So I calmed myself with some effort, and tried to bring the conversation around to an opening for him to begin with further explanations.

“But, all joking aside, George, how can you be so sure about these things? You say that when you push the reverse pedal you tighten the external contracting clutch bands. Did you ever see them tighten? Or were you taking some one’s word for it? Remember how the German people were deceived for years by their rulers! Now supposing—just supposing—that it had been to some unscrupulous person’s advantage to make you think that the—”

“Now, listen, Bob,” said George (my name is Bob, and I see no reason why, simply because I am writing a piece about myself, I should make believe that my name is Stuart or Will, especially as it is right there in black and white at the head of the story. This assuming new names on the part of authors is a literary affectation which ought to be done away with once and for all). “Now, listen, Bob,” said George, very quietly and very distinctly, “the only thing for you to do if you are going to learn to run this thing, is to get right down to brass tacks and run it, and the sooner you try it, the better.”

“Oh, you practical guys!” I said. “Nothing will do but you must always be getting down to brass tacks. It’s men like you who are driving all the poetry out of the world.”

“You flatter me,” said George, reaching bruskly across me as if he were after the salt and pepper, and adjusting a couple of dingbats on the steering wheel. “This here is the spark, and this is the throttle. The throttle governs the gas supply, and the spark regulates the—eh, well, it regulates the spark.”

“What won’t these scientists think up next?” I marveled. “It’s uncanny, that’s what it is—uncanny.”

Now, then: hold your foot on the clutch pedal and keep her in neutral, while you shove your hand lever forward as far as it will go. That’s right!… That’s fine … ‘way forward … now … that’s right … that’s fine!”

I was so encouraged by the way things seemed to be going that I took all my feet away from all the things they were stepping on, and sighed:

“Let’s rest a minute, old man. I’m all of a tremble. It’s much easier than I thought, but I’d rather take it stage by stage than to dash right off the first thing.”

The trouble seemed to be that, in lifting my feet, I had discouraged the motor, which sighed and stopped functioning, giving the car a playful shake, like an Erie local stopping at Babbitt (N.J.) on signal. So George said that, in the future, no matter how well things seemed to be going, never to give in to my emotions again, but keep right on working, even though it looked as if I were in danger of becoming an expert driver in three minutes. There is always something to learn, he said. Then he got out and cranked the engine.

We went through the same process again, only I kept my foot on the vox humana pedal until I had crammed it ‘way into fortissimo. Then suddenly a wonderful thing happened. The whole thing—car, engine, George, and I—began to move, all together. It was a big moment in my life. I could see the headlines in the evening papers:

Causes Auto to Move by Pushing Pedal

But this elation was for only a moment. For, while we had been arguing, some one had sneaked up in front of us and transplanted the hydrangea bush from the lawn at our side to the very middle of the driveway, a silly place for a hydrangea bush at best, but an absolutely fatal one at the moment when an automobile was being driven through the yard.

It was but the work of a second for me to sense the danger. It was but the work of half a second, however, for us to be rustling our way slowly and lumberingly into the luxuriant foliage of the bush. So I was just about half a second late, which I do not consider bad for a beginner.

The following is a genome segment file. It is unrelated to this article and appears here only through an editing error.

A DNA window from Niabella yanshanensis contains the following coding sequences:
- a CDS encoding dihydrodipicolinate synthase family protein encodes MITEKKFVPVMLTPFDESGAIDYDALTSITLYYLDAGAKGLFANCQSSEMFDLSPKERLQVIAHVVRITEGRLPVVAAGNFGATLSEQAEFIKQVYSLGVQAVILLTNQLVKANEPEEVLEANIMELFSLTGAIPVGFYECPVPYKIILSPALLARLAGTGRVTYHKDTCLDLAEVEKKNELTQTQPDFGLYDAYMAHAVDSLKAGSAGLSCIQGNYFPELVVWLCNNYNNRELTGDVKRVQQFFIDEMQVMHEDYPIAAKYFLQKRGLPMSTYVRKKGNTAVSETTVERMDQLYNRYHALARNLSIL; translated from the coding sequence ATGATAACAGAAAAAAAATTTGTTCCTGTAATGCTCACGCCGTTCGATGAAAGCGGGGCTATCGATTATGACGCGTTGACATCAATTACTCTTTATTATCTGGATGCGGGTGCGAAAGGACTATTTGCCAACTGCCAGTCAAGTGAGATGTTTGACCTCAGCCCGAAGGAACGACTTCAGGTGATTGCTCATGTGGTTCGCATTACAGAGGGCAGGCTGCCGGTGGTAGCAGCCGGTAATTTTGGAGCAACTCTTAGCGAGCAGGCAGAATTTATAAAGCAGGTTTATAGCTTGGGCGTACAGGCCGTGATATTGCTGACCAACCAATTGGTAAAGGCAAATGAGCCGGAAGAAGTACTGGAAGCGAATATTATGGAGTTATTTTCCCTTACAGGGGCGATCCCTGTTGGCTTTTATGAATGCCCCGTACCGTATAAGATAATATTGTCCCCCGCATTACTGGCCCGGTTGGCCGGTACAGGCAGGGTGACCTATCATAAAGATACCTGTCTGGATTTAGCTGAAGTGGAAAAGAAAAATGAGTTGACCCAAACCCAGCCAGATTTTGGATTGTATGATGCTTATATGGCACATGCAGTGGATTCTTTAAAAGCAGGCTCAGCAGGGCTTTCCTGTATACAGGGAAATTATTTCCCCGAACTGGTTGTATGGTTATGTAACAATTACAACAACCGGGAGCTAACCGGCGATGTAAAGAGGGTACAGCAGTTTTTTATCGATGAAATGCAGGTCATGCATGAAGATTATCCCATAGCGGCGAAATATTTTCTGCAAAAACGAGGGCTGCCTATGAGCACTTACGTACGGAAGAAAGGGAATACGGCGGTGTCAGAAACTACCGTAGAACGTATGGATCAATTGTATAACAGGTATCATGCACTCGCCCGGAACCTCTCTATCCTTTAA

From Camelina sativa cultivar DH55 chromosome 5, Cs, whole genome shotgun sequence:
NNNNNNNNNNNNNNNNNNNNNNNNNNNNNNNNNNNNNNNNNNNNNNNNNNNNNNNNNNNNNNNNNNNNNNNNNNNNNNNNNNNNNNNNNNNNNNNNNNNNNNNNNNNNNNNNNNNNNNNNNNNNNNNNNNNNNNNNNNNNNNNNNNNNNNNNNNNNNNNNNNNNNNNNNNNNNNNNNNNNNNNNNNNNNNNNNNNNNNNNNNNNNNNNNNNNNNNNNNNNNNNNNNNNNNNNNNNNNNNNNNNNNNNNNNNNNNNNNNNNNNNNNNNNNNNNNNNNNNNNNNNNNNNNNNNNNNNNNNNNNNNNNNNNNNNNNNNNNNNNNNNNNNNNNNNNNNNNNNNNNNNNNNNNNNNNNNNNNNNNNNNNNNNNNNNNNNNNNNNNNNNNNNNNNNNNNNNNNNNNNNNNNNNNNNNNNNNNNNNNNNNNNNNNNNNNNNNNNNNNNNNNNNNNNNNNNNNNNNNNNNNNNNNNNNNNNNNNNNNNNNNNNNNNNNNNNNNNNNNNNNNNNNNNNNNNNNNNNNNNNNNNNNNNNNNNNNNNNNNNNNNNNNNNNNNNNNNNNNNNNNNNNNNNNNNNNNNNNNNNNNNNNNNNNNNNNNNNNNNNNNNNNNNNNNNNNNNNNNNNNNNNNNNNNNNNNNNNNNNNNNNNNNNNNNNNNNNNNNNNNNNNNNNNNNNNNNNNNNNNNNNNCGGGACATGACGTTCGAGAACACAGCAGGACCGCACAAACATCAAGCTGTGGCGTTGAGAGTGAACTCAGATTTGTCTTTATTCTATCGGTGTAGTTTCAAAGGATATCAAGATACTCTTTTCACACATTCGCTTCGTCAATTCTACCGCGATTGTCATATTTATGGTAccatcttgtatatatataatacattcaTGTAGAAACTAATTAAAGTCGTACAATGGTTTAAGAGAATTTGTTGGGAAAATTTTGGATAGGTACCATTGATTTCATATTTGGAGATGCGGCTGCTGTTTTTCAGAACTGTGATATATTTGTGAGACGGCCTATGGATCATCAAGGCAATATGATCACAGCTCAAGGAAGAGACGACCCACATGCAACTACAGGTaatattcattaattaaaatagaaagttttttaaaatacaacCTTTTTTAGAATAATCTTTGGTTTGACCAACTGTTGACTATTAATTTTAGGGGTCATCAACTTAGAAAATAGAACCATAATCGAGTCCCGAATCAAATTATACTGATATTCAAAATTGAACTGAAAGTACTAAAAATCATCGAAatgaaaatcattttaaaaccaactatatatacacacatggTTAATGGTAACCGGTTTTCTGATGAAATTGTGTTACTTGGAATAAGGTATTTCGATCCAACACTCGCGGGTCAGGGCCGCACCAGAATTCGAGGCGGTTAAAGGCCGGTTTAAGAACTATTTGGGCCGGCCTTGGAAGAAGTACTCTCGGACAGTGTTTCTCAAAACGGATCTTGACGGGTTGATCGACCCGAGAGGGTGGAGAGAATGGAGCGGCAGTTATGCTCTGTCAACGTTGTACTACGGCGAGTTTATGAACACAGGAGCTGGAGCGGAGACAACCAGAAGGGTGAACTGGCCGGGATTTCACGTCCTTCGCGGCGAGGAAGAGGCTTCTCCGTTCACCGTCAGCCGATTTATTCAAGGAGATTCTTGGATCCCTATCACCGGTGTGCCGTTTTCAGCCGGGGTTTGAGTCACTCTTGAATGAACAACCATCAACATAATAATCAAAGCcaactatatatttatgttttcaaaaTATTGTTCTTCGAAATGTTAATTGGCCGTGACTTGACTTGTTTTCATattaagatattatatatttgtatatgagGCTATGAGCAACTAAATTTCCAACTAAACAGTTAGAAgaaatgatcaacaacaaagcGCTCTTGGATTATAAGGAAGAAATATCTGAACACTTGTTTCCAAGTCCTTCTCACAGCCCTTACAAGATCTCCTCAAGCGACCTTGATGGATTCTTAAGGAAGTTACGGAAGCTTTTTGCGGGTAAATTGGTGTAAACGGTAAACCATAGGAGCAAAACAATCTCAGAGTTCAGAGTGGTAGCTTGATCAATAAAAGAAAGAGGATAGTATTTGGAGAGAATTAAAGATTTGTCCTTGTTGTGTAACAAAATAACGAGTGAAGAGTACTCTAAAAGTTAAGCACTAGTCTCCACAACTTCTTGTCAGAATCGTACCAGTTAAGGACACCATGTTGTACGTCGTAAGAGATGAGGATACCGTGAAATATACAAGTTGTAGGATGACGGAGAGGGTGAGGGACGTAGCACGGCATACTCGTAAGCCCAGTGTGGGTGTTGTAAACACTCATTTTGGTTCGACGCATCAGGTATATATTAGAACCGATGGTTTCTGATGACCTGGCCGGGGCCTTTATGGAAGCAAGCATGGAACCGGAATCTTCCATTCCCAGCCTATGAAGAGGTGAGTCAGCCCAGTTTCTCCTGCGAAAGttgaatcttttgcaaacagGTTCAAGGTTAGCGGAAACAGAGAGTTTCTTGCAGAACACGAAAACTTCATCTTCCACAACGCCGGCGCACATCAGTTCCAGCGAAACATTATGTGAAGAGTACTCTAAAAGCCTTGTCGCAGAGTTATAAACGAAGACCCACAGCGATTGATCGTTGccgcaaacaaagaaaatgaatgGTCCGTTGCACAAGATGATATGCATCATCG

“Put on your brake!” shouted George.

Quick as a wink (one of those long sensuous winks) I figured out which the brake was, by finding the symbolical “B” on the pedal. Like a trained mechanician I stepped on it.

“Release your clutch first, you poor fish!” screamed George, above the horrible grinding noise. “Release your clutch!”

This was more than flesh and blood could bear. Again I relieved my feet from any responsibility in the affair, and turned to my instructor.

“Don’t shout so!” I yelled back at him. “And don’t keep calling it my clutch! It may be because I was brought up in a Puritan family, but the whole subject of clutches is a closed book to me. If it is something I should know about, you can tell me when we get in the house. But, for the present, let’s drop the matter. At any rate, I stopped your darn car, clutch, or no clutch.”

And so I had. There we were, in the middle of the hydrangea bush, very quiet and peaceful, like a couple of birds in a bird house atop of rustling oak (or maple, for that matter). Even the engine had stopped.

I reached out and plucked a blossom that was peeking over the dashboard where the whip socket should have been. After all, there is no place like the country. I said so to George, and he tacitly agreed. At least, I took it to be agreement. It was certainly tacit. I was afraid that he was a little hurt over what I had said about the clutch, and so I decided that it might be best not to mention the subject again. In fact, it seemed wiser to get away from the topic of automobiles entirely. So I said softly:

“George, did it ever occur to you how the war has changed our daily life? Not only have we had to alter our methods of provisioning our tables and feeding our families, but we have acquired a certain detachment of mind, a certain new sufficiency of spirit.”

(We had both alighted from the car and had placed ourselves, one on each side, to roll it out of the embraces of the hydrangea bush.)

“I have been reading a book during the past week on Problems of Reconstruction,” I continued, “and I have been impressed by the thought which is being given to the development of the waste lands in the West.”

(We had, by this time, got the car rolled out into the driveway again.)

“The problem of the children, too, is an absorbing one for the years which lie ahead of us. We cannot go back to the old methods of child training, any more than we can go back to the old methods of diplomacy. The war has created a hiatus. That which follows will depend on the zeal with which America applies herself to her task of rehabilitation.”

(The machine was now moored in her parking space by the porte-cochère, and the brakes applied.)

“It seems to me that we are living in a great period of transition; doesn’t it look that way to you, George?”

“Yes,” said George.

And so we went into the house.